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Films of 1933: Gotta Sing, Gotta Dance

MGM produced great musicals like rabbits reproduce themselves: The Wizard of Oz, Meet Me in St. Louis, Singin’ in the Rain and An American in Paris. RKO cranked out hits starring Astaire & Rogers (Top Hat, Swing Time, Shall We Dance), which didn’t just showcase Fred and Ginger’s fancy footwork, but boasted standards by the Gershwins, Jerome Kern and Irving Berlin.

Then there was Warner Bros. Despite being known for gangster epics and ripped-from-the-headlines melodramas, the studio released two of my favorite musicals, just two months apart, in 1933.

With tunes by the less-famous duo of Warren and Dubin, these flicks were toe-tapping snapshots of their time. Great Depression issues – unemployment, hunger, wolves pawing at doors – were unseen characters in both films, yet they delivered enough racy banter and escapism to entertain millions. Like most Warner Bros. releases, they featured overlapping casts and double-espresso pacing. Best of all, they immortalized the genius of Busby “Shoot Everything From the Ceiling” Berkeley, whose kaleidoscopic choreography, featuring 100 chorus girls, is an eye-popping delight.

But enough teasing – let’s get streaming!

42nd Street

There had been backstage musicals before 42nd Street. In fact, the first Best Picture Oscar in the sound era went to MGM’s creaky Broadway Melody in 1929. But four years later, Warner Bros. stuck the landing with a screen spectacular that later became a real Broadway musical in 1980.

The plot: Tempestuous director Julian Marsh (Warner Baxter) mounts a show with stage star Dorothy Brock (Bebe Daniels). Meantime, the world’s oldest juvenile lead Billy (Dick Powell) falls for plucky hoofer Peggy Sawyer (Ruby Keeler), who literally steps into Brock’s dance shoes after an ankle injury, leading Marsh to bark the iconic pep talk, “Sawyer, you’re going out a youngster. But you’ve got to come back a star!” (But hey, no pressure!)

The cast: As the Moviediva notes, “You’ll see some of my favorite members of the [Warner Bros.] stock company here, actors whose images were so defined, the script department just wrote in ‘Guy Kibbee’ or ‘Ned Sparks’ instead of the character names.” Kibbee is Brock’s sugar daddy, Sparks is a cigar-chomping producer, and Ginger Rogers lends support as Sawyer’s pal.

The songs: “Shuffle Off to Buffalo,” “You’re Getting to Be a Habit With Me,” “Young and Healthy.”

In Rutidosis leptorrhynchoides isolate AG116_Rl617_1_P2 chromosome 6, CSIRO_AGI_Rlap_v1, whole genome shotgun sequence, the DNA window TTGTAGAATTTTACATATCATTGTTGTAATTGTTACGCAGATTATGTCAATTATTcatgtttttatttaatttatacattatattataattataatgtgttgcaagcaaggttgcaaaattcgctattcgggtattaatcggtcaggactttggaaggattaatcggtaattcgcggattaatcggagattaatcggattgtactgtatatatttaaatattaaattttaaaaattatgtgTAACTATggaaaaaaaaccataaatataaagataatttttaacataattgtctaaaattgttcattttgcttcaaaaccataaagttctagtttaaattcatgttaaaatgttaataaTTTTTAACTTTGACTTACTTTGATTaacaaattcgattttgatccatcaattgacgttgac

Gold Diggers of 1933

If there existed a genre called “Socially Conscious Pre-Code Musicals,” this pic would top it. You’ve gotta love any movie that opens with Ginger Rogers singing “We’re in the Money” in Pig Latin (reportedly an idea Ginger hatched herself), and ends with a nearly seven-minute sequence about the “forgotten” veterans of World War I, whose 1932 Bonus March on Washington ended with the fiery arrival of federal troops led by Douglas MacArthur.

The plot: Four Broadway tootsies (Ginger, Joan Blondell, Aline MacMahon, Ruby Keeler) are desperate to land roles in a new show. Times are tough, so the women share a showgirl crib and a plot to nail rich husbands. Dick Powell is a composer who (once again) romances Ruby, while the brass-tastic Ms. Blondell harpoons the heart of stuffy millionaire Warren William.

Trivia: Before launching his acting career, Ned Sparks (who plays producer Barney Hopkins) panned for gold in the Yukon, so you could rightly say he was the only true “gold digger” in the cast. Look for Busby Berkeley’s cameo, knocking on a dressing room door (“Get ready for the ‘Forgotten Man’ number!”) just before the finale.

The songs: “We’re in the Money,” “Pettin’ in the Park,” “Remember My Forgotten Man.”

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Karen Burroughs Hannsberry
Karen Burroughs Hannsberry

I loved this post, Jeannie -- and how timely! I am totally immersed in Warner Bros. right now, and am looking so forward to this month on TCM. I'm not a huge musicals fan, but the ones I love, I REALLY love, and I REALLY love both 42nd Street and Gold Diggers of 1933. (Especially 42nd Street!) Great write-up!


So glad you enjoyed it, Karen! Kind words mean a lot coming from a great writer like you. I love both pics, too -- comparing them side-by-side with musicals that preceded them, it's just painful to watch how clunky the others were. Plus: It's fun to spot the freckled face of "Wild Bill" Wellman's future wife Dorothy as a chorus girl in both pictures.

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